In a nutshell, the facts support an increase of no less than 70 cents. The long-term physical health of the Commonwealth depends on a decrease in the smoking rate. A significant increase in the tax on cigarettes is the most effective way to get people to quit smoking. According to the Campaign for Tobacco Free Kids and the Center on Budget and Policy Priorities, an increase of 70 cents will decrease the youth smoking rate in Kentucky by 16.5 percent and the adult rate by 5 percent.

It’s time to stand up and make responsible decisions that make sense for Kentucky’s long-term health and economic viability. It’s time for a 70-cent increase in the cigarette tax.
Brooks is executive director of Kentucky Youth Advocates.
Copyright (C) 2009 by the Kentucky Forum. 2/09

Thursday, February 5, 2009

The Coal Disaster


By Howard Switzer

It's being called a huge environmental disaster but, unlike Katrina, the TVA coal ash pond dam collapse disaster was not caused by the environment. Rather, this disaster was caused by the continued use of a dirty, poisonous fuel used in an outdated and inefficient mode of energy production -- coal. Earthen dams holding the toxic materials from burning coal fail all the time.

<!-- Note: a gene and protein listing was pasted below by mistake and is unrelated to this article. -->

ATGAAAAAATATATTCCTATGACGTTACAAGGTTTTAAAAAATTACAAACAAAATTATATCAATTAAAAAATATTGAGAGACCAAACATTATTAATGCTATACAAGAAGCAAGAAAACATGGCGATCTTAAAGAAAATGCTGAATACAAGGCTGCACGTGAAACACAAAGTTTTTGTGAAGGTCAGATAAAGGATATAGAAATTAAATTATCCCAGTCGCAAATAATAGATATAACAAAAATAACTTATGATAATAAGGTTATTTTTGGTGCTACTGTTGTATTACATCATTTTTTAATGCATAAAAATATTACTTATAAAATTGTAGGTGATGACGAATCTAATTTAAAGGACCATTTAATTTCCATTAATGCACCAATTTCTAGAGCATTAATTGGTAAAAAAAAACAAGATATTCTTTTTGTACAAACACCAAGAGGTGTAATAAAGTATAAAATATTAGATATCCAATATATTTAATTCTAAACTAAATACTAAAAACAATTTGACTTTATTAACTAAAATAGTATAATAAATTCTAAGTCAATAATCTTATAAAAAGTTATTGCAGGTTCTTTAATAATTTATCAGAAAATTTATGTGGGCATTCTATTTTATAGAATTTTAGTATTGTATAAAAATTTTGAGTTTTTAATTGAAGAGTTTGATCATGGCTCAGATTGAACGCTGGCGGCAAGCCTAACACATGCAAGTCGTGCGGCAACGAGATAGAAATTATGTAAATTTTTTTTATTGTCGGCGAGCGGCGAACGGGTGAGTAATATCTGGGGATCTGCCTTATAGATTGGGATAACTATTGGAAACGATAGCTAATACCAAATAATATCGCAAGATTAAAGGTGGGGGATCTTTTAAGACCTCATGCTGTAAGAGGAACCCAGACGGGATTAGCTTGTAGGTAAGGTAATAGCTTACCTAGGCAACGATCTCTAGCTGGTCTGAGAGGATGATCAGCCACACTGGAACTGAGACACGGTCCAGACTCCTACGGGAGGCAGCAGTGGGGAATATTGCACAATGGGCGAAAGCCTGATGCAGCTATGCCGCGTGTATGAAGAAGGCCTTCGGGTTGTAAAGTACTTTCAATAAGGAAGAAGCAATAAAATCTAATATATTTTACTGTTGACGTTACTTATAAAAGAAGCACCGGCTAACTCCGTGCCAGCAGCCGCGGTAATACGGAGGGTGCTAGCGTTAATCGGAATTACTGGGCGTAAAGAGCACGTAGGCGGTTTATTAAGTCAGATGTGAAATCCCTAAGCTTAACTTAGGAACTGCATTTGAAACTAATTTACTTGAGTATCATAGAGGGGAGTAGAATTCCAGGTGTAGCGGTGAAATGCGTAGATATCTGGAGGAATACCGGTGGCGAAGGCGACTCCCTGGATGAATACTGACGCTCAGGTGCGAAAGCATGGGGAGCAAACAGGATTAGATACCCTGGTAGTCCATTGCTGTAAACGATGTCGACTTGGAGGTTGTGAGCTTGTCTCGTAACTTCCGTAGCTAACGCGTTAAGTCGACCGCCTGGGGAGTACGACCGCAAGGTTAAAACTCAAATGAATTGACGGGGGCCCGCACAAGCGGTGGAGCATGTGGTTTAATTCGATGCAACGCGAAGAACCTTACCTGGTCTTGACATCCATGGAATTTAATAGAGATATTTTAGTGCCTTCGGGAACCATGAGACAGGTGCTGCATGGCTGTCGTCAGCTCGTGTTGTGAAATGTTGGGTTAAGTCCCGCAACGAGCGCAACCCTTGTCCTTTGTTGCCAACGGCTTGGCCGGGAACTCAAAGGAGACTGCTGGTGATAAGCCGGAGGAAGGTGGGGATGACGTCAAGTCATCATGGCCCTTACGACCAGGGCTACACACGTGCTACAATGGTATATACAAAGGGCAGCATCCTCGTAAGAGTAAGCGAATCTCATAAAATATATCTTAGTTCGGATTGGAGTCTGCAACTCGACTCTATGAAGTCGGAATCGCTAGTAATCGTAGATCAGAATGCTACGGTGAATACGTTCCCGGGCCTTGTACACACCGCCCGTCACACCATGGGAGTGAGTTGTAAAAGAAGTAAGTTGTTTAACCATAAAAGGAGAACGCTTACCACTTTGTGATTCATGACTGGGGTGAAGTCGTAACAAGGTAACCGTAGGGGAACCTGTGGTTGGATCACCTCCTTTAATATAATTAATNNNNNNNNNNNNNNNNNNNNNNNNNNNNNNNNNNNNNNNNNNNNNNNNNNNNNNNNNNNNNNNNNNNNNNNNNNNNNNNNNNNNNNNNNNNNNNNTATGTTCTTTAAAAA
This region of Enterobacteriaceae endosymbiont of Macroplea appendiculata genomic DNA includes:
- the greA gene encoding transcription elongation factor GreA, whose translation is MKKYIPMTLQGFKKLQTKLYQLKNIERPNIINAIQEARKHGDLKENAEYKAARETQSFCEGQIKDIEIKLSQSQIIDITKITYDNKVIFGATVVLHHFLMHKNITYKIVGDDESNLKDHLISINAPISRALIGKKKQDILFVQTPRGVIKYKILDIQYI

While several homes were damaged by the collapse and no injuries were reported, one can expect the toxic mix of arsenic, lead, barium, chromium and manganese -- the toxic materials concentrated in the ash -- to have a lasting effect on the health of those living downstream.

Coal kills. It has a long history of doing so. Today it is estimated that over 64 million Americans breathe air that has so much particle pollution that it puts their health at risk. Coal is estimated to cause 25,000 deaths in the U.S. every year from diseases caused by breathing particles and soot from coal emissions. Besides the microscopic particles linked to asthma and heart disease there are other health effects as well as the forest killing acid rain.

Coal-fired power plants are the largest single man-made source of mercury pollution in the U.S. and they are the largest contributor of hazardous air pollutants overall. Startling new research shows that one out of every six women of childbearing age in the U.S. may have blood mercury concentrations high enough to damage a developing fetus -- putting 630,000 babies at risk.